[From Critical Wave #28, 1992. Reissued as a Gollancz paperback in 2004, this novel is also available via Amazon as part of the three-volume ‘Johnny Maxwell Collection’, along with the sequels Johnny and the Dead and Johnny and the Bomb.]
Whilst I still harbour deep suspicions that the Discworld franchise is suffering from too many trips to the well, even if Witches Abroad had many excellent moments, there’s no denying Terry Pratchett’s skills as a humourist, particularly when allowed to exercise them in a fresh arena. This addition to the ranks of his children’s fiction is precisely that, combining the current trend towards realism (its hero, Johnny, lives in “Trying Times”, his phrase for the off-stage collapse of his parents’ marriage) with straight fanyasy (Johnny’s discovering that an alien armada has drifted into the electronic microverse of the latest computer game, Only You Can Save Mankind).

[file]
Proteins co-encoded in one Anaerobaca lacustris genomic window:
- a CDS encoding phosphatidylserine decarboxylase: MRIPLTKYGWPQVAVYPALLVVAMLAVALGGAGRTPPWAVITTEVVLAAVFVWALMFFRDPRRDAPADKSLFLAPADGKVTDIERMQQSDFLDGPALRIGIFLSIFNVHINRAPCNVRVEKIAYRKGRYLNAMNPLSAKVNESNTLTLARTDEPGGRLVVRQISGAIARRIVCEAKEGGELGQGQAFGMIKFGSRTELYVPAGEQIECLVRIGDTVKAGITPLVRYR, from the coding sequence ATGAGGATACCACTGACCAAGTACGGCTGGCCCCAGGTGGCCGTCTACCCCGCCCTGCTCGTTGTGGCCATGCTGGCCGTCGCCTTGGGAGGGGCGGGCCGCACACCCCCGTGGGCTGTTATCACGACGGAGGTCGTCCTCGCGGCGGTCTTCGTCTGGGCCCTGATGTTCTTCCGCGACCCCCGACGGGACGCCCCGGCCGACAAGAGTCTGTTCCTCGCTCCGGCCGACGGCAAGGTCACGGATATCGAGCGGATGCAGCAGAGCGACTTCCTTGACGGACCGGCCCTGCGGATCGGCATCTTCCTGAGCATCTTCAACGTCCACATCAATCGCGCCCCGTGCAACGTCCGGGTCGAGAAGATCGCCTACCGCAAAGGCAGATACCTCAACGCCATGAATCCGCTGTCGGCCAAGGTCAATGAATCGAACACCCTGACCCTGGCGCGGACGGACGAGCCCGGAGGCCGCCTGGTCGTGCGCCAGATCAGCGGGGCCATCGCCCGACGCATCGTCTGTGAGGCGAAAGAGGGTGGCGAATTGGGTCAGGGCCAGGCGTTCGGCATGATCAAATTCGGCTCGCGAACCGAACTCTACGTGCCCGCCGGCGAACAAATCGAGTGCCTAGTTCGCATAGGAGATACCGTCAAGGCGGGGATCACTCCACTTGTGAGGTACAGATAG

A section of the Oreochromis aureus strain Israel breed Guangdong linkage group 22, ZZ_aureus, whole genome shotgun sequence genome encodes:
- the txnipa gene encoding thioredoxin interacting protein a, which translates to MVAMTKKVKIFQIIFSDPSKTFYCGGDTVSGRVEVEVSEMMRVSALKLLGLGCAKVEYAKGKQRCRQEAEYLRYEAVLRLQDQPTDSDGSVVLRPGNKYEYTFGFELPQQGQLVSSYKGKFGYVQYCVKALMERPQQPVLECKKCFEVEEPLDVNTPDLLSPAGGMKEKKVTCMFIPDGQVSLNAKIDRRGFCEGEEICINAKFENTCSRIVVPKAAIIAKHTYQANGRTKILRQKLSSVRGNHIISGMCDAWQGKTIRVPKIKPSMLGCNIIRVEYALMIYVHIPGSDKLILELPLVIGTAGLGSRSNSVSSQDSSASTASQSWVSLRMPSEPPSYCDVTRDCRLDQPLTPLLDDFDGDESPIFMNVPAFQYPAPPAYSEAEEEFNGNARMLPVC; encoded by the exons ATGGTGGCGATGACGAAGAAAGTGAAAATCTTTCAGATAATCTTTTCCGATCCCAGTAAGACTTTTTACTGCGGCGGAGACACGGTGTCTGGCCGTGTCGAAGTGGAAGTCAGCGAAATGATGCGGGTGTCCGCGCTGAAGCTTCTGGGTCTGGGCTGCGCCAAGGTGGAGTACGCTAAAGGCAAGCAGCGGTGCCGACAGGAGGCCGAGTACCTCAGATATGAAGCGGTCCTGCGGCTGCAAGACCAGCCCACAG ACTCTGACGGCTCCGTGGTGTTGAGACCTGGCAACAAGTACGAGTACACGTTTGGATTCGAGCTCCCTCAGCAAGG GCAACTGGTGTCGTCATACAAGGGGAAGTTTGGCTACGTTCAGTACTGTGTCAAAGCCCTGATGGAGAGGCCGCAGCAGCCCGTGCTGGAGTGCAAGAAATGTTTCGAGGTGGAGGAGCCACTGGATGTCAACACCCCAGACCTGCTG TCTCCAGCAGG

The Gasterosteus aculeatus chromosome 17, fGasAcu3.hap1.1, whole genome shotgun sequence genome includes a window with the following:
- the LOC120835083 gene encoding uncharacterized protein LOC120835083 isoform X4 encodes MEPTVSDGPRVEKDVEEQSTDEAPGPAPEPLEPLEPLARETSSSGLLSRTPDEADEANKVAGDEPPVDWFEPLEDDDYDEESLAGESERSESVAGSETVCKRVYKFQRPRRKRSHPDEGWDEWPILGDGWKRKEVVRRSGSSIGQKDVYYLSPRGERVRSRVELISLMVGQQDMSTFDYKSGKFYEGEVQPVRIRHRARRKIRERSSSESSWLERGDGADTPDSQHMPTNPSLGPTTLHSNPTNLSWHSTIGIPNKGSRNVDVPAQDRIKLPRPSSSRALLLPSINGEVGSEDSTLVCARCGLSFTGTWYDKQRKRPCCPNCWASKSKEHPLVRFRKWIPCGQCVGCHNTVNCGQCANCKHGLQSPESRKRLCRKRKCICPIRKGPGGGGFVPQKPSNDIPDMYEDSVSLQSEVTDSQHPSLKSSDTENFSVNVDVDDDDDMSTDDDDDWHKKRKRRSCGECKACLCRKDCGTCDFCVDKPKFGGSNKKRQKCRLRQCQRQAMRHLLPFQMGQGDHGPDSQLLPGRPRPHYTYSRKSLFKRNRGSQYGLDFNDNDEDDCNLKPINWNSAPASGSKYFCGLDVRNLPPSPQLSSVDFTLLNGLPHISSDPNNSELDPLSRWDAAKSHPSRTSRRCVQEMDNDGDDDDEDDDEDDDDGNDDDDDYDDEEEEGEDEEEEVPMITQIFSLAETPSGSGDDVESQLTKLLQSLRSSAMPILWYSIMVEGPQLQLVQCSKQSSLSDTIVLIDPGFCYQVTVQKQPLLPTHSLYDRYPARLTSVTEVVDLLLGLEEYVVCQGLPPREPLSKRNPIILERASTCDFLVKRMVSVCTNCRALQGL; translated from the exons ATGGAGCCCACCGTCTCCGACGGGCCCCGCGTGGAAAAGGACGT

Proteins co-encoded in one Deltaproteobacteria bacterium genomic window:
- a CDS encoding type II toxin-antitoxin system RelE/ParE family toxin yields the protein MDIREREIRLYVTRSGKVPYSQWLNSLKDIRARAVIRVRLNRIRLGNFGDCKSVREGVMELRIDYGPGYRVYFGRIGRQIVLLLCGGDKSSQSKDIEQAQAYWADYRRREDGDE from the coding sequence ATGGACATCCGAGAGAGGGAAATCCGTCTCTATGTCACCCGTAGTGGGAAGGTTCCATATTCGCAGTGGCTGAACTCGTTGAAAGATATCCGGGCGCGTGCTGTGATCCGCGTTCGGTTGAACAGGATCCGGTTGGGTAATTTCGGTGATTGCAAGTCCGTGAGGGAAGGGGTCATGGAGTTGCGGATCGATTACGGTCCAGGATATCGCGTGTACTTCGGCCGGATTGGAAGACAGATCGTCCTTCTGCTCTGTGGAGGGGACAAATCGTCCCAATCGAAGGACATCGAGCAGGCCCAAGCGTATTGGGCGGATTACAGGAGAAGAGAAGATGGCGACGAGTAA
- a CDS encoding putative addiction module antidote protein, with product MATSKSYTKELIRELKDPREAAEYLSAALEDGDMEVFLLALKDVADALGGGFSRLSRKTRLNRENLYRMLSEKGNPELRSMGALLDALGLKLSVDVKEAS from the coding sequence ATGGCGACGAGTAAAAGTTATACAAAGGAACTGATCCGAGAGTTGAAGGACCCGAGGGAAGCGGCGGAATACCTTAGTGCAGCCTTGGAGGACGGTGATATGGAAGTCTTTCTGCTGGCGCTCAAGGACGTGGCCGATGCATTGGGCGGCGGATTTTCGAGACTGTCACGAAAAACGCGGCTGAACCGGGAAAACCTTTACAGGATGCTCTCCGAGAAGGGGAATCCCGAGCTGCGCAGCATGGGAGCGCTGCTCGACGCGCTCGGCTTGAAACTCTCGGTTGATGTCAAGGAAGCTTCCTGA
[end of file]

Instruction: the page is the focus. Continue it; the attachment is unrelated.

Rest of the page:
There are a couple of minor irritants (Pratchett’s decision to substitute his own titles for a well-known Aussie soap opera and a highly successful movie series being principal), but there are so many deft touches (Johnny’s relationship with Kirsty, who prefers to be called ‘Sigourney’, the wonderful sequence recalling the days of Space Invaders) that this becomes nit-picking. On the dustjacket (intriguingly rewritten after the proofs went out), the author says he writes “fpr anyone old enough to understand”; Only You Can Save Mankind will certainly be enjoyed by readers of all ages, especially Johnny’s contemporaries